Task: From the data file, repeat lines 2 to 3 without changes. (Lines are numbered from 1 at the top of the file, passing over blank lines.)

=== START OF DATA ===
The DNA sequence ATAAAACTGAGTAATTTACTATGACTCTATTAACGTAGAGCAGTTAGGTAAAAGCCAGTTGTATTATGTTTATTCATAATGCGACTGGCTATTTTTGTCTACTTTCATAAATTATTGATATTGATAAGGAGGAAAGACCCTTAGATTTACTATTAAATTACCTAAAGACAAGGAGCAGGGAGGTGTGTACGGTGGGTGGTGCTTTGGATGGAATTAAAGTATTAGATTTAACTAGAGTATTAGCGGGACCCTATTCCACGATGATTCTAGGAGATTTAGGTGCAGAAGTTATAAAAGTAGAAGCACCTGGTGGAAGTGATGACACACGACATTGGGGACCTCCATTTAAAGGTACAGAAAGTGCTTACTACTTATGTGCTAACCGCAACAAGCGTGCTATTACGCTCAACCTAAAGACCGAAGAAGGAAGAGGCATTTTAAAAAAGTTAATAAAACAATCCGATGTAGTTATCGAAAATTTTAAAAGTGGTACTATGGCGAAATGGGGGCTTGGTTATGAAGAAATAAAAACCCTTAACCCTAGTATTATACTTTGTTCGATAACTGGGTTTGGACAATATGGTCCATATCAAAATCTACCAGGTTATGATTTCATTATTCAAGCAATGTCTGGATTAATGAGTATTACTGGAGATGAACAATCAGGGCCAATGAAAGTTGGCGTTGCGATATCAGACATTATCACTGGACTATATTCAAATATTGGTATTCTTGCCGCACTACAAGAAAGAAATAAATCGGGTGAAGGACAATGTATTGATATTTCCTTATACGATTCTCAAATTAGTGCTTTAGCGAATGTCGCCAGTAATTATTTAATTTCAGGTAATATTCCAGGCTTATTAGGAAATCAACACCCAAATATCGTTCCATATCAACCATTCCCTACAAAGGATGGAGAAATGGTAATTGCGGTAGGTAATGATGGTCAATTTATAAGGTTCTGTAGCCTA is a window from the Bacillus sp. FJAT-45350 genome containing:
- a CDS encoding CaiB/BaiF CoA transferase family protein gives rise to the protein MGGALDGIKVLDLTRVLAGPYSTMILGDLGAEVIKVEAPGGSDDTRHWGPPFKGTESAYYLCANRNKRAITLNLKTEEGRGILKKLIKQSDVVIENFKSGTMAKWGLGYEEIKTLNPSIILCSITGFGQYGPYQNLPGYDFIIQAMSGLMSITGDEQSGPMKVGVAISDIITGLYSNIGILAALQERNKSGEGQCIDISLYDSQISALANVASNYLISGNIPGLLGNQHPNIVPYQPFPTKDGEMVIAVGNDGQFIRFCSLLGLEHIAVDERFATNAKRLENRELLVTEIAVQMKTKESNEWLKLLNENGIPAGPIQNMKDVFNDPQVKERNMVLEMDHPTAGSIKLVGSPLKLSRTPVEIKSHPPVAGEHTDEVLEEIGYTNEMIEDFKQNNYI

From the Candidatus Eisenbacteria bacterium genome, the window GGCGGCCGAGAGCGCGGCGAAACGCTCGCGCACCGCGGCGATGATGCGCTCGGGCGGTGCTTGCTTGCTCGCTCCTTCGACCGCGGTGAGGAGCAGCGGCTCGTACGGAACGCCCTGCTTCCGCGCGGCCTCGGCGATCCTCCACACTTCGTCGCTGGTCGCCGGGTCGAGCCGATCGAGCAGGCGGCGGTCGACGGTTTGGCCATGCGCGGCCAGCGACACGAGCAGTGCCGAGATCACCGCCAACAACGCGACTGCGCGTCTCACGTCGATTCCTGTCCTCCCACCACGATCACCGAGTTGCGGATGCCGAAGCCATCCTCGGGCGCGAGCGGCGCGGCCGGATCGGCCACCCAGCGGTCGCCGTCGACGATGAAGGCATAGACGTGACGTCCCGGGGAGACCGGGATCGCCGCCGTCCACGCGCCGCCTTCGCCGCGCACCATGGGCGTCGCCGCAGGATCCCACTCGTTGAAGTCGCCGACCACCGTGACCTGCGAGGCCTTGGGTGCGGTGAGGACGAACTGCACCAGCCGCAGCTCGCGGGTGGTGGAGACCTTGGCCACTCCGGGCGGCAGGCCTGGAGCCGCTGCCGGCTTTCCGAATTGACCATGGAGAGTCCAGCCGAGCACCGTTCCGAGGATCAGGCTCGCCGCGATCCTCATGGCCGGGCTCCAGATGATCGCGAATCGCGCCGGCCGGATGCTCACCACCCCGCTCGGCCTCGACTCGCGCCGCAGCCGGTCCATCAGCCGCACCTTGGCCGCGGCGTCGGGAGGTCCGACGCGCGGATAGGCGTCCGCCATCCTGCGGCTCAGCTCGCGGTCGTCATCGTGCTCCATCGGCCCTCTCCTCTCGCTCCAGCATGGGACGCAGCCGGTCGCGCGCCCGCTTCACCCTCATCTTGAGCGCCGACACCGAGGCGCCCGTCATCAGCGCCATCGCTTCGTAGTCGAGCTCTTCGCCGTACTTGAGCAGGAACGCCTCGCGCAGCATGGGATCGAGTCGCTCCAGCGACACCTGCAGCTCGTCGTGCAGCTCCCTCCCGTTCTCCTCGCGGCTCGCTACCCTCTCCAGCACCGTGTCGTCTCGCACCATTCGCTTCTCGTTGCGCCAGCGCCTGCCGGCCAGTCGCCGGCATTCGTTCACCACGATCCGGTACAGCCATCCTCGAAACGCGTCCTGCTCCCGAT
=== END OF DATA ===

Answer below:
- a CDS encoding CaiB/BaiF CoA transferase family protein gives rise to the protein MGGALDGIKVLDLTRVLAGPYSTMILGDLGAEVIKVEAPGGSDDTRHWGPPFKGTESAYYLCANRNKRAITLNLKTEEGRGILKKLIKQSDVVIENFKSGTMAKWGLGYEEIKTLNPSIILCSITGFGQYGPYQNLPGYDFIIQAMSGLMSITGDEQSGPMKVGVAISDIITGLYSNIGILAALQERNKSGEGQCIDISLYDSQISALANVASNYLISGNIPGLLGNQHPNIVPYQPFPTKDGEMVIAVGNDGQFIRFCSLLGLEHIAVDERFATNAKRLENRELLVTEIAVQMKTKESNEWLKLLNENGIPAGPIQNMKDVFNDPQVKERNMVLEMDHPTAGSIKLVGSPLKLSRTPVEIKSHPPVAGEHTDEVLEEIGYTNEMIEDFKQNNYI

From the Candidatus Eisenbacteria bacterium genome, the window GGCGGCCGAGAGCGCGGCGAAACGCTCGCGCACCGCGGCGATGATGCGCTCGGGCGGTGCTTGCTTGCTCGCTCCTTCGACCGCGGTGAGGAGCAGCGGCTCGTACGGAACGCCCTGCTTCCGCGCGGCCTCGGCGATCCTCCACACTTCGTCGCTGGTCGCCGGGTCGAGCCGATCGAGCAGGCGGCGGTCGACGGTTTGGCCATGCGCGGCCAGCGACACGAGCAGTGCCGAGATCACCGCCAACAACGCGACTGCGCGTCTCACGTCGATTCCTGTCCTCCCACCACGATCACCGAGTTGCGGATGCCGAAGCCATCCTCGGGCGCGAGCGGCGCGGCCGGATCGGCCACCCAGCGGTCGCCGTCGACGATGAAGGCATAGACGTGACGTCCCGGGGAGACCGGGATCGCCGCCGTCCACGCGCCGCCTTCGCCGCGCACCATGGGCGTCGCCGCAGGATCCCACTCGTTGAAGTCGCCGACCACCGTGACCTGCGAGGCCTTGGGTGCGGTGAGGACGAACTGCACCAGCCGCAGCTCGCGGGTGGTGGAGACCTTGGCCACTCCGGGCGGCAGGCCTGGAGCCGCTGCCGGCTTTCCGAATTGACCATGGAGAGTCCAGCCGAGCACCGTTCCGAGGATCAGGCTCGCCGCGATCCTCATGGCCGGGCTCCAGATGATCGCGAATCGCGCCGGCCGGATGCTCACCACCCCGCTCGGCCTCGACTCGCGCCGCAGCCGGTCCATCAGCCGCACCTTGGCCGCGGCGTCGGGAGGTCCGACGCGCGGATAGGCGTCCGCCATCCTGCGGCTCAGCTCGCGGTCGTCATCGTGCTCCATCGGCCCTCTCCTCTCGCTCCAGCATGGGACGCAGCCGGTCGCGCGCCCGCTTCACCCTCATCTTGAGCGCCGACACCGAGGCGCCCGTCATCAGCGCCATCGCTTCGTAGTCGAGCTCTTCGCCGTACTTGAGCAGGAACGCCTCGCGCAGCATGGGATCGAGTCGCTCCAGCGACACCTGCAGCTCGTCGTGCAGCTCCCTCCCGTTCTCCTCGCGGCTCGCTACCCTCTCCAGCACCGTGTCGTCTCGCACCATTCGCTTCTCGTTGCGCCAGCGCCTGCCGGCCAGTCGCCGGCATTCGTTCACCACGATCCGGTACAGCCATCCTCGAAACGCGTCCTGCTCCCGAT